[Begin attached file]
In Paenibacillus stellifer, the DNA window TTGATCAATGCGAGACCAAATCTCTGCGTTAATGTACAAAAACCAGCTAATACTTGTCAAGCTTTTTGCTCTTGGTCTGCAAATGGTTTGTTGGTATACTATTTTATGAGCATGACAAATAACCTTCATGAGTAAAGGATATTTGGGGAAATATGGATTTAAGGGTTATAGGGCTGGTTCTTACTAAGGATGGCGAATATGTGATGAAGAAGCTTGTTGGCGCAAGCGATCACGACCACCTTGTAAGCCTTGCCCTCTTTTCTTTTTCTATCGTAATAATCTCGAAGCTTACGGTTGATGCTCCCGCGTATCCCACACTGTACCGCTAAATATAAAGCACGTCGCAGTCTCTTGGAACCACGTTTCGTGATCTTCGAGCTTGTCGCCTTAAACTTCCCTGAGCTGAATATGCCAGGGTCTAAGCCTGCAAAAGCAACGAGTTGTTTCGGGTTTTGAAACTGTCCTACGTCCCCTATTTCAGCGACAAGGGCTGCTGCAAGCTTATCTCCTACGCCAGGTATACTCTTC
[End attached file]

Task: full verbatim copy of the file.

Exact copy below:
In Paenibacillus stellifer, the DNA window TTGATCAATGCGAGACCAAATCTCTGCGTTAATGTACAAAAACCAGCTAATACTTGTCAAGCTTTTTGCTCTTGGTCTGCAAATGGTTTGTTGGTATACTATTTTATGAGCATGACAAATAACCTTCATGAGTAAAGGATATTTGGGGAAATATGGATTTAAGGGTTATAGGGCTGGTTCTTACTAAGGATGGCGAATATGTGATGAAGAAGCTTGTTGGCGCAAGCGATCACGACCACCTTGTAAGCCTTGCCCTCTTTTCTTTTTCTATCGTAATAATCTCGAAGCTTACGGTTGATGCTCCCGCGTATCCCACACTGTACCGCTAAATATAAAGCACGTCGCAGTCTCTTGGAACCACGTTTCGTGATCTTCGAGCTTGTCGCCTTAAACTTCCCTGAGCTGAATATGCCAGGGTCTAAGCCTGCAAAAGCAACGAGTTGTTTCGGGTTTTGAAACTGTCCTACGTCCCCTATTTCAGCGACAAGGGCTGCTGCAAGCTTATCTCCTACGCCAGGTATACTCTTC